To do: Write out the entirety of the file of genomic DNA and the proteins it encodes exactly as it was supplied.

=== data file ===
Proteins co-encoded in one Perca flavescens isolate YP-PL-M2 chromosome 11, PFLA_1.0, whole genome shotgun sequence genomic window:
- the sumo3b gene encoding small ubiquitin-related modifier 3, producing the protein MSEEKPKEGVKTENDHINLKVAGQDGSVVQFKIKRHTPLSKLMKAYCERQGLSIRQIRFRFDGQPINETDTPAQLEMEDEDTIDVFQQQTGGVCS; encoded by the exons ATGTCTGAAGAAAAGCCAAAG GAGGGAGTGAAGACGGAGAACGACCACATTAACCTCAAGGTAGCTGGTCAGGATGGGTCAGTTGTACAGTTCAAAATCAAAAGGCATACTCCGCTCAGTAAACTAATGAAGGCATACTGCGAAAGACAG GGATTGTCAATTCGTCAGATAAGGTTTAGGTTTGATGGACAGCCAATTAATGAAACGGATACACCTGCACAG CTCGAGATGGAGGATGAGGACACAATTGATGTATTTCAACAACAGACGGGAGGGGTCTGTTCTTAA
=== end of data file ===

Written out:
Proteins co-encoded in one Perca flavescens isolate YP-PL-M2 chromosome 11, PFLA_1.0, whole genome shotgun sequence genomic window:
- the sumo3b gene encoding small ubiquitin-related modifier 3, producing the protein MSEEKPKEGVKTENDHINLKVAGQDGSVVQFKIKRHTPLSKLMKAYCERQGLSIRQIRFRFDGQPINETDTPAQLEMEDEDTIDVFQQQTGGVCS; encoded by the exons ATGTCTGAAGAAAAGCCAAAG GAGGGAGTGAAGACGGAGAACGACCACATTAACCTCAAGGTAGCTGGTCAGGATGGGTCAGTTGTACAGTTCAAAATCAAAAGGCATACTCCGCTCAGTAAACTAATGAAGGCATACTGCGAAAGACAG GGATTGTCAATTCGTCAGATAAGGTTTAGGTTTGATGGACAGCCAATTAATGAAACGGATACACCTGCACAG CTCGAGATGGAGGATGAGGACACAATTGATGTATTTCAACAACAGACGGGAGGGGTCTGTTCTTAA